I have loved M. Night Shyamalan since Sixth Sense. I felt betrayed by such flops as Signs, The Last Airbender, and that movie about killer plants. (I liked After Earth, by the way.) But most of his work is really pretty awesome, so I’m always excited when I see one of his movies come out.
We first heard news about The Visit back in March of 2014, when the title was Sundowning and the movie was being referred to as “indie” and low budget. Shyamalan’s work (when it’s his original work) is almost always “low budget” in that he never needs a lot of actors or sets or special effects and “indie” in that he doesn’t give a crap about Hollywood and its standards or tropes.
The Visit is classic Shyamalan. The majority of the film takes place in and around a farmhouse in rural Pennsylvania and the number of actors is very small. Aside from about twenty to twenty five extras, the cast is composed of only six people, nine if you count three innocent bystanders.
It also follows the classic Shyamalan formula:
- Life is trucking along innocently enough, though with an ominous cloud
- Things become mildly disconcerting
- Things get worse really quickly
- THE TWIST
- I have trouble going to sleep that night
A single mother (played by Kathryn Hahn) sends her kids to visit her parents, who she hasn’t spoken to in over a decade. The mother thinks this is just an opportunity for her daughter, Becca (Olivia DeJonge) to film a documentary and for her parents to get to know their grandchildren. But Becca and her little brother Tyler (Ed Oxenbould) reveal that it’s really so that their mother can go on a cruise with her boyfriend. They like her boyfriend, want her to be happy, and so give her the space to focus on this romance.
However, once the kids arrive, life gets strange. Nana (Deanna Dunagan) begins to act weird after 10 pm. Pop Pop (Peter McRobbie) explains that it’s an old person disorder called “sundowning”, when darkness causes an older person to act a little strange. He tells Becca that she and her little brother shouldn’t come out of their room after 9:30 pm.
But the strangeness isn’t confined to nighttime. Among other events, Tyler discovers a shed full of used adult diapers (gag) and Nana has a fixation with Becca going all the way into the oven to clean it. And there’s a really terrifying scene of playing tag under the house. After one frightening night too many, Tyler and Becca beg their mother to come get them. On the heels of this, we receive THE TWIST and, holy crap, what a twist.
Shyamalan is really good at coming up with multi-layered characters and carefully placed subplots that accentuate whatever is happening emotionally to the characters.
For instance, Becca is a fifteen year old who tries to speak like an experienced film director, using words I certainly didn’t know at that age. Tyler is “ethnically confused” (Becca’s words, not mine) and pretends to be a tough thug. As the movie progresses, we learn that Tyler has a severe germ phobia and Becca can’t look at herself in a mirror.
Becca’s documentary is supposed to be about their mother as a teen, how she met their father, and what happened on the day her mother left home. Apparently, there was a big argument and something happened their mother won’t discuss. But we quickly learn that Becca’s documentary is really about their father and his abandonment.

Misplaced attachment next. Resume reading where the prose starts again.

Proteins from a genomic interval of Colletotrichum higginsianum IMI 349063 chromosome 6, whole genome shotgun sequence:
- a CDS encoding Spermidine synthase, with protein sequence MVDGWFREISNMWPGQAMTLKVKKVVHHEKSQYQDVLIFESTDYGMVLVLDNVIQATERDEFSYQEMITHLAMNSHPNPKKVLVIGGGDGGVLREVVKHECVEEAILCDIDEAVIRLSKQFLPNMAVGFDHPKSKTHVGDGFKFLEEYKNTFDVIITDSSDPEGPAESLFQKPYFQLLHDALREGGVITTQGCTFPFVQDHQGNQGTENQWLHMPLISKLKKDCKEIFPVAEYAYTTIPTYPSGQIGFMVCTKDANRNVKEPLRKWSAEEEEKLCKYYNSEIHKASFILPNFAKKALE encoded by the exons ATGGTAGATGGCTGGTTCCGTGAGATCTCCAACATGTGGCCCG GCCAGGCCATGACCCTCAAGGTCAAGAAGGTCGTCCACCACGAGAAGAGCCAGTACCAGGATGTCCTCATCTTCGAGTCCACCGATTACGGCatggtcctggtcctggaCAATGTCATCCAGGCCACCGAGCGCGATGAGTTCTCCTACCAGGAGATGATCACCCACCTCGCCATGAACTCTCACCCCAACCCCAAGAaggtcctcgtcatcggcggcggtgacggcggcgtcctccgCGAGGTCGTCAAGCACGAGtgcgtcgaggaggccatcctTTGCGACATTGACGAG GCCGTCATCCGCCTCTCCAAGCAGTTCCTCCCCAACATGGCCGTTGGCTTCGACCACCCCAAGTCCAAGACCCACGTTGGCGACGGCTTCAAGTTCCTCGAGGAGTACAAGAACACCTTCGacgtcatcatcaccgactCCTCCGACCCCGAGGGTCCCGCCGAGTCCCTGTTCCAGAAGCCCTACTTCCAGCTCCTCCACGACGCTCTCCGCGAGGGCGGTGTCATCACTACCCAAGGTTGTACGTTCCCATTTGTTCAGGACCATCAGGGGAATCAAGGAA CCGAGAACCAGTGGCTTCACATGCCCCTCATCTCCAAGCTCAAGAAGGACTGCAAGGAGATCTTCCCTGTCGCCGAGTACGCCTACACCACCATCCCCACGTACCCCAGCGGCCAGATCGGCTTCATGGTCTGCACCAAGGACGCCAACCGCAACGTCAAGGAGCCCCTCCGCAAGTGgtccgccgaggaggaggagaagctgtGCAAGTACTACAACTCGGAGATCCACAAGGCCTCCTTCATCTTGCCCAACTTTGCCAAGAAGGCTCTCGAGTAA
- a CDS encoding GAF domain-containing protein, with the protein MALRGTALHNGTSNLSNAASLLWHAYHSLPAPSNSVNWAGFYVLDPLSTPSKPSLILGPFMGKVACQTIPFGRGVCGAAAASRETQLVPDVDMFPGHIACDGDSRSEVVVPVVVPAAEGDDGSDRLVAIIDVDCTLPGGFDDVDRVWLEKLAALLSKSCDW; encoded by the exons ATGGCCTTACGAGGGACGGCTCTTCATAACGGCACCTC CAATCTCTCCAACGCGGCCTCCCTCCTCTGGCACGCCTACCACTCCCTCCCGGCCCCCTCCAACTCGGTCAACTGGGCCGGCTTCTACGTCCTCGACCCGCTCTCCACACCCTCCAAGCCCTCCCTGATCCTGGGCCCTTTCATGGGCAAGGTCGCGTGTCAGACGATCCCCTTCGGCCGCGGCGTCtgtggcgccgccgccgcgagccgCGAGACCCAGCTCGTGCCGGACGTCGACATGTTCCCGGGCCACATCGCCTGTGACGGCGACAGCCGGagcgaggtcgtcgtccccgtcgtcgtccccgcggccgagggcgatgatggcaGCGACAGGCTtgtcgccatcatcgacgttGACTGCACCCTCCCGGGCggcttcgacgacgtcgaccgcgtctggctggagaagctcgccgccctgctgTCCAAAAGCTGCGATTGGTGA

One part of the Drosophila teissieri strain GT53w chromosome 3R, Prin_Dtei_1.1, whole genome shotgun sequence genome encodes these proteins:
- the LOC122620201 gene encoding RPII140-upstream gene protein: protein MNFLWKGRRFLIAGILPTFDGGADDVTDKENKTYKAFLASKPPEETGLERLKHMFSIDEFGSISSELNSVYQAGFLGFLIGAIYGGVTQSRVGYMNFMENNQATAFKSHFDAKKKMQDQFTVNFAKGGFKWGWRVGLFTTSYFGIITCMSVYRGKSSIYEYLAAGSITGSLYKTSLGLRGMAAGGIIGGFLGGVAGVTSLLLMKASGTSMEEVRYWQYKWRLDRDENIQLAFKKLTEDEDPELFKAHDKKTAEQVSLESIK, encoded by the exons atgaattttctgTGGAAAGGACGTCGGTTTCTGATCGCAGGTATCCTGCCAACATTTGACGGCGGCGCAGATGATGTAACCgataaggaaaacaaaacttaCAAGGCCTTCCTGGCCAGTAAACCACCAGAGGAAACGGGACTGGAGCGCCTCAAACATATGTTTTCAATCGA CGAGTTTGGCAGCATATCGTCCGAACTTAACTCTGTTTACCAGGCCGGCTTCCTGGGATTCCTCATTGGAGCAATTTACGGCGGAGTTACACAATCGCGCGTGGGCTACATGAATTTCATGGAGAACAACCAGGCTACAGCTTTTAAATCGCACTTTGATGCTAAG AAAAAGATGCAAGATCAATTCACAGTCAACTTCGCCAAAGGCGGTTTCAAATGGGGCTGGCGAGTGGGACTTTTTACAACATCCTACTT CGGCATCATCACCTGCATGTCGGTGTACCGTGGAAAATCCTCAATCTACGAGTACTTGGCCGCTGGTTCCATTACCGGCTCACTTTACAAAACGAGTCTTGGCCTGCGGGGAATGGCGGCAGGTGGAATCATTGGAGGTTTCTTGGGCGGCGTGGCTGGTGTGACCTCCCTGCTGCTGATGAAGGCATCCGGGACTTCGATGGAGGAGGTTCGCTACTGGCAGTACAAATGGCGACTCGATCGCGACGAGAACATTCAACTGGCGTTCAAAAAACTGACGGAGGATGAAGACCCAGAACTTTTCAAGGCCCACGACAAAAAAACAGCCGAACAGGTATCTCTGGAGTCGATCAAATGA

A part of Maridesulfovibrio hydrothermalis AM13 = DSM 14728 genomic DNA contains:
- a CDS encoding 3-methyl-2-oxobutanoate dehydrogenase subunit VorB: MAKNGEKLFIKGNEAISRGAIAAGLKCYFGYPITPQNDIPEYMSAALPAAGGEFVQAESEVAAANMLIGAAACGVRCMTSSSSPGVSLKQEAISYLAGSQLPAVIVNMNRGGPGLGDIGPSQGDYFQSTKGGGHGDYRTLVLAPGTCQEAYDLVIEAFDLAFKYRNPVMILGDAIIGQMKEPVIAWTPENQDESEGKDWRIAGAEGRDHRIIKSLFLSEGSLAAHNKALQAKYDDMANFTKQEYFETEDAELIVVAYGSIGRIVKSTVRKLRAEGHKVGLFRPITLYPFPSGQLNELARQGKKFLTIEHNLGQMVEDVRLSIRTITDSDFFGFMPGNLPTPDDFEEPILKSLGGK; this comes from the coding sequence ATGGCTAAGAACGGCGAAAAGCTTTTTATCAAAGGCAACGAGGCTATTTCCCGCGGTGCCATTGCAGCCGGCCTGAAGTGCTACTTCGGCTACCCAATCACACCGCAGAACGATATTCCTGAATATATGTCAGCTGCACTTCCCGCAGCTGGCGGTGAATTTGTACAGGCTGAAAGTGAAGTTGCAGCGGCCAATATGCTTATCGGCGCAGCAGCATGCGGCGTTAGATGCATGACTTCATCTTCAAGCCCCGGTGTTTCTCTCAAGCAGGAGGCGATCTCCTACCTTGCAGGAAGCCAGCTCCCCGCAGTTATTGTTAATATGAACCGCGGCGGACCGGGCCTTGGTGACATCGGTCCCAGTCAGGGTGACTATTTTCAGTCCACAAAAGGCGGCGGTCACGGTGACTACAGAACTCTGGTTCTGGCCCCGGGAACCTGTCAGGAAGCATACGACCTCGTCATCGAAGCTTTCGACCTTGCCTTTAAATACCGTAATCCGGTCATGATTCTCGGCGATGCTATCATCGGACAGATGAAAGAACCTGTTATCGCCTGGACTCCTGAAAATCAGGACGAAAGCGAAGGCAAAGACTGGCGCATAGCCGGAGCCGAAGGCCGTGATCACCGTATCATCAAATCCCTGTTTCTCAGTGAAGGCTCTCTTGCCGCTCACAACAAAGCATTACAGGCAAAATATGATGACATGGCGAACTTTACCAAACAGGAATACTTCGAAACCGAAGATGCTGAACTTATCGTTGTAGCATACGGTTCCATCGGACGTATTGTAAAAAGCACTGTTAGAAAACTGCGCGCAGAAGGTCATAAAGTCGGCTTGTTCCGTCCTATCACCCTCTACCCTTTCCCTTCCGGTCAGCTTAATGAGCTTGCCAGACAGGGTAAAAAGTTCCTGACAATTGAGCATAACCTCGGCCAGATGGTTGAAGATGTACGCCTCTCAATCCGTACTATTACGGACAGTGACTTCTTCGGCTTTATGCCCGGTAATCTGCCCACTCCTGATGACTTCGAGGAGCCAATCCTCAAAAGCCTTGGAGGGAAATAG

On top of this, the kids are funny and essentially goodhearted. It’s very easy to care for them.
And for people who’ve had to help the elderly or were close to their grandparents, it’s easy to like Nana and Pop Pop. If anything, their strangeness can evoke sympathy because we can see in them the onset of dementia. When friends of the grandparents come in to check on them, we become concerned for their well-being while worrying that there’s a deeper issue we aren’t seeing through the eyes of the kids.
The mother is also easy to like. She obviously wants the best for her kids while dealing with her own emotional wounds.
All in all, these are well-crafted characters.
According to the Mayo Clinic website, sundowning syndrome is
a state of confusion at the end of the day and into the night. Sundowning can cause a variety of behaviors, such as confusion, anxiety, aggression or ignoring directions. Sundowning can also lead to pacing or wandering.
Sundowning isn’t a disease, but a group of symptoms that occur at a specific time of the day that may affect people with dementia, such as Alzheimer’s disease. The exact cause of this behavior is unknown.
The wonderful thing about M. Night Shyamalan is that he can take a real world thing (like sundowning) and use it as a setup for something even worse. Now every time I see an elderly person “sundown”, I’m going to get nervous.
Touches of Comedy
There are moments of comedy in the film. It’s a natural sort of humor, though.
The kids make references to pop culture and technology that the grandparents obviously don’t get. Tyler does silly things in front of the camera, like flexing or tossing a ball up in the air and claiming that “this is how kids play”.
According to the imdb page, Shyamalan said he did three cuts of the film. One was pure comedy. One was pure horror. And the third “fell somewhere in between”. I think we got the cut that fell somewhere in between and it makes the film all that much better.
I’m not sure I want to see the pure horror cut.
A Must See
Anyone who likes Shyamalan or thrillers with a great twist should go see The Visit. It’s a very grounded film with well-crafted characters. Yes, the logic gets a little wobbly at certain points but the film’s other good points more than make up for that.
One warning: there is one scene that…well…if you have a gag reflex, don’t eat a big dinner immediately before seeing this film. Just FYI.
Have you gone to see the film? What did you think of it? What’s your favorite Shyamalan flick?